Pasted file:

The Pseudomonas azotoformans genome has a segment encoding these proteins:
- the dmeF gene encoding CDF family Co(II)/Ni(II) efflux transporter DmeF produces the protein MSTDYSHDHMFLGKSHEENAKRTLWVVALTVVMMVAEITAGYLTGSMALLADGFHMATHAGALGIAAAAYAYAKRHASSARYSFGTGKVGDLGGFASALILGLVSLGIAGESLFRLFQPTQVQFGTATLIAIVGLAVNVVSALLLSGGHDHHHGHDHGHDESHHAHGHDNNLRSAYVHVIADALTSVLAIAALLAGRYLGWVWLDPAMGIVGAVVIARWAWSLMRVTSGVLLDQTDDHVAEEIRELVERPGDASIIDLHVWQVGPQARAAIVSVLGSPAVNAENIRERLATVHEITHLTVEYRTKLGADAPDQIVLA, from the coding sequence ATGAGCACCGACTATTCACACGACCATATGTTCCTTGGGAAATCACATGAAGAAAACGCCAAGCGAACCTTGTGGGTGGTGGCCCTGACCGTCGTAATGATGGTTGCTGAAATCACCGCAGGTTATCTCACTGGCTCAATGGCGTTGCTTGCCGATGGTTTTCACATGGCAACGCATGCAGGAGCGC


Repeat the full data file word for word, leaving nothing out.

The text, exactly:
The Pseudomonas azotoformans genome has a segment encoding these proteins:
- the dmeF gene encoding CDF family Co(II)/Ni(II) efflux transporter DmeF produces the protein MSTDYSHDHMFLGKSHEENAKRTLWVVALTVVMMVAEITAGYLTGSMALLADGFHMATHAGALGIAAAAYAYAKRHASSARYSFGTGKVGDLGGFASALILGLVSLGIAGESLFRLFQPTQVQFGTATLIAIVGLAVNVVSALLLSGGHDHHHGHDHGHDESHHAHGHDNNLRSAYVHVIADALTSVLAIAALLAGRYLGWVWLDPAMGIVGAVVIARWAWSLMRVTSGVLLDQTDDHVAEEIRELVERPGDASIIDLHVWQVGPQARAAIVSVLGSPAVNAENIRERLATVHEITHLTVEYRTKLGADAPDQIVLA, from the coding sequence ATGAGCACCGACTATTCACACGACCATATGTTCCTTGGGAAATCACATGAAGAAAACGCCAAGCGAACCTTGTGGGTGGTGGCCCTGACCGTCGTAATGATGGTTGCTGAAATCACCGCAGGTTATCTCACTGGCTCAATGGCGTTGCTTGCCGATGGTTTTCACATGGCAACGCATGCAGGAGCGC